In 2007, Microsoft confused PC users by releasing several different versions of the Vista operating system. It’s glassy user interface and improved search features were welcomed upgrades. Unfortunately, Microsoft annoyed users with incessant warnings before letting them install programs or perform previously quick and mundane tasks. In a quest for improved security, Microsoft missed the mark on usability.
Today, a third of computers still run Windows XP, which came before Vista. Not even one in 20 PCs runs Vista anymore as many people quickly upgraded to patch version Windows 7, the most widely used operating system now.
Microsoft didn’t learn from its mistakes. The company’s release of Windows 8 last October fell flat because it changed the way Windows worked too quickly for users. It removed the start button and moved to a tile-based layout similar to what people see on tablets and smartphones.
Combined with slowing sales of traditional computers, Windows 8 has barely made a dent in the market. One of Ballmer’s final product releases will come in October when Windows 8.1 is unveiled.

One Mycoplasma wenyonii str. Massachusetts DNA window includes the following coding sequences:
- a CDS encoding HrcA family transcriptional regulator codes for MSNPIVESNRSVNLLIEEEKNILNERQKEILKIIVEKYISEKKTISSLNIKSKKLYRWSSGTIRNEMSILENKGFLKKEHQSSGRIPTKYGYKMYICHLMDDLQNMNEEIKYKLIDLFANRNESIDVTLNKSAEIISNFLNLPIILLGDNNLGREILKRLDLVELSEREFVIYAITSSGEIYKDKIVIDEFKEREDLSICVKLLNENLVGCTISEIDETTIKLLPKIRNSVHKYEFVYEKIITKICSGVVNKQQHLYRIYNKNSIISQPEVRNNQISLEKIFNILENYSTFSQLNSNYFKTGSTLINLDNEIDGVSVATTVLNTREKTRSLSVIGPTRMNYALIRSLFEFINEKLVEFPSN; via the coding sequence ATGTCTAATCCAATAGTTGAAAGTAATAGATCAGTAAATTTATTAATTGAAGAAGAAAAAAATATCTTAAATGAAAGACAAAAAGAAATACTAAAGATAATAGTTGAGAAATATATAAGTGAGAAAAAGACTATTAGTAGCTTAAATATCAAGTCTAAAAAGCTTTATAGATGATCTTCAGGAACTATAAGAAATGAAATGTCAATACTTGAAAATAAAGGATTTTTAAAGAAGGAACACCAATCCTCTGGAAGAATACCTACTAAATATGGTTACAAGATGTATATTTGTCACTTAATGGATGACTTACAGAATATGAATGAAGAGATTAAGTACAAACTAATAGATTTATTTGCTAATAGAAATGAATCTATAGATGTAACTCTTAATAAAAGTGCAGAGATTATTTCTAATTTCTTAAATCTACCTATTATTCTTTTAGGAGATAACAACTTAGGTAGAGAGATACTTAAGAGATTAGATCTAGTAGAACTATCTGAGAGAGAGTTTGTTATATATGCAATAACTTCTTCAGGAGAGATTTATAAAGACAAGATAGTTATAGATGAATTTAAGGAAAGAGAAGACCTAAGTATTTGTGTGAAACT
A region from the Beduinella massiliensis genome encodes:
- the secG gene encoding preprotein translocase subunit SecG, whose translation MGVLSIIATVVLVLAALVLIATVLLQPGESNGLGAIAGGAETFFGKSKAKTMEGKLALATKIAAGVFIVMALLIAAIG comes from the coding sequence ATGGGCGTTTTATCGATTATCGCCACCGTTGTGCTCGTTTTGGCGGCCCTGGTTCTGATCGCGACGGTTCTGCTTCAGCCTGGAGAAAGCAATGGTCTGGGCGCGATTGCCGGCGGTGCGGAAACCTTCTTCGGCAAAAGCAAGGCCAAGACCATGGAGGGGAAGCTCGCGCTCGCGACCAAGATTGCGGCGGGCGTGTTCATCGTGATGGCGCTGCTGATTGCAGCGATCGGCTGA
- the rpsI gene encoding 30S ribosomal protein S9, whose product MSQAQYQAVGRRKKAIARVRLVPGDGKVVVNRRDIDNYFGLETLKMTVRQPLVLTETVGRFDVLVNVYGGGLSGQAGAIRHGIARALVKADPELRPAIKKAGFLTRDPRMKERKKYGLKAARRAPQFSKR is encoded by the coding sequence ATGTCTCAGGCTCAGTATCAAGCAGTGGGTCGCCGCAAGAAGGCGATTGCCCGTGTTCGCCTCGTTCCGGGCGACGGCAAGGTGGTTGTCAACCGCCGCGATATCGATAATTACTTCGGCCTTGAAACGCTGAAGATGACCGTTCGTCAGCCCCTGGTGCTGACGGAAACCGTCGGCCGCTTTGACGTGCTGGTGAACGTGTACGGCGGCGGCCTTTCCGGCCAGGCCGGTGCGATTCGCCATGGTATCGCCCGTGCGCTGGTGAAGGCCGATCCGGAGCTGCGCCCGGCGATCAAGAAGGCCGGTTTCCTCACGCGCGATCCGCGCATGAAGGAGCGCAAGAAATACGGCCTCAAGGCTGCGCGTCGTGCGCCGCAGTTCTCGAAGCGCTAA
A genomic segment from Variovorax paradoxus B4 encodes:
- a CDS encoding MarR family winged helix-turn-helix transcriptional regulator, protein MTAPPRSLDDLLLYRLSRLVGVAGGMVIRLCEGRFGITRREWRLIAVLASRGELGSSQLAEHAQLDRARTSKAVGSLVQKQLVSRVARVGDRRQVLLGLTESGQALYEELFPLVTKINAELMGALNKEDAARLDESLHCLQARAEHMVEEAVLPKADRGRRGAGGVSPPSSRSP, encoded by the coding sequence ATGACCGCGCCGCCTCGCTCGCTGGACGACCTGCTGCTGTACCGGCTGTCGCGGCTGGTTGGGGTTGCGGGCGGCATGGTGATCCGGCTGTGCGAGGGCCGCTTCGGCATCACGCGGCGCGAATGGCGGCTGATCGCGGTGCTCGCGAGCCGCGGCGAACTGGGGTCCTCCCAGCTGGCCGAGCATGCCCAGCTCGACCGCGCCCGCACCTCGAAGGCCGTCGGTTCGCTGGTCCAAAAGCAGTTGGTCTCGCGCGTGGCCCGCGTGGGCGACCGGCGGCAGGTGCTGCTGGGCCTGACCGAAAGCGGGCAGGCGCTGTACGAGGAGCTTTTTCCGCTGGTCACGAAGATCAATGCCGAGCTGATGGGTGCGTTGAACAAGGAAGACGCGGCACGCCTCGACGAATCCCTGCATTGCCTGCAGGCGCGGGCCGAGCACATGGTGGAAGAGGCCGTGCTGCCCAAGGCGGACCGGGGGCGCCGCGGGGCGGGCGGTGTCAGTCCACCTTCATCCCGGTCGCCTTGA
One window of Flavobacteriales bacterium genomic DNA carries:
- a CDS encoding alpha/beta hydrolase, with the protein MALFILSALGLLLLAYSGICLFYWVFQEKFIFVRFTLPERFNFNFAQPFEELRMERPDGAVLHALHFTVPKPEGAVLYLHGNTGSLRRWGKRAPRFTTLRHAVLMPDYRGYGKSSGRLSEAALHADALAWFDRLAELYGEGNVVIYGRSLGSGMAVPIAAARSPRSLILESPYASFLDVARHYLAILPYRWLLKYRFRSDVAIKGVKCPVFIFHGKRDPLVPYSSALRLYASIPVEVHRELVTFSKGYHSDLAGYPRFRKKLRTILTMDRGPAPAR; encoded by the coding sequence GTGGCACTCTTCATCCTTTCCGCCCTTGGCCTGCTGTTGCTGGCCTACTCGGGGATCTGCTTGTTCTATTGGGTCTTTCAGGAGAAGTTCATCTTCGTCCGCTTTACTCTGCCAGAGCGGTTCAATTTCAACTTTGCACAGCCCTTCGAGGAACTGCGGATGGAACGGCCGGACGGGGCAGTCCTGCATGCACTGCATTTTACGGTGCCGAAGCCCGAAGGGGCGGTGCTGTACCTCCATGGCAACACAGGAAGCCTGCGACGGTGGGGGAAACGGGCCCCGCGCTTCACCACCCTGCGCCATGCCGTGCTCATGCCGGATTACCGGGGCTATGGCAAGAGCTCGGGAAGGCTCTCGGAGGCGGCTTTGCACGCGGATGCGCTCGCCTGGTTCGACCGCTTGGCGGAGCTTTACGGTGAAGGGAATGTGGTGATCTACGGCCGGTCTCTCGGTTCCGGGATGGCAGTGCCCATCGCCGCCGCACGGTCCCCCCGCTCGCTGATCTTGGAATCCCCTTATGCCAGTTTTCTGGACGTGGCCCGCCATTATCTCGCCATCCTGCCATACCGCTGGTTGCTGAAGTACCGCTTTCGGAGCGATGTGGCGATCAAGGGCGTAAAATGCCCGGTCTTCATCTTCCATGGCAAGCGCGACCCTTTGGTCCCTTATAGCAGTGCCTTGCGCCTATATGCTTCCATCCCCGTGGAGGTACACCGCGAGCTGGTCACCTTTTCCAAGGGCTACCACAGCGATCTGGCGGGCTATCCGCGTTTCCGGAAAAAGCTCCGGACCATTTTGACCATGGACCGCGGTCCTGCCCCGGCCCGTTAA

Microsoft angered many potential buyers of its new video game and home entertainment console by initially saying that the device would require a constant Internet connection. Though part of an attempt to fend off piracy, Microsoft later backed down from the requirement.
Unrelated to Microsoft, Ballmer recently tried to buy the Sacramento Kings basketball franchise. The failed endeavor might have epitomized some of his shortfalls.
A Ballmer-led investment group lost out this spring to a team of investors led by Vivek Ranadive, chief executive of a smaller software maker based in Silicon Valley. Sacramento Mayor Kevin Johnson reportedly said the NBA called Ranadive "a visionary" who sold them on the "NBA 3.0."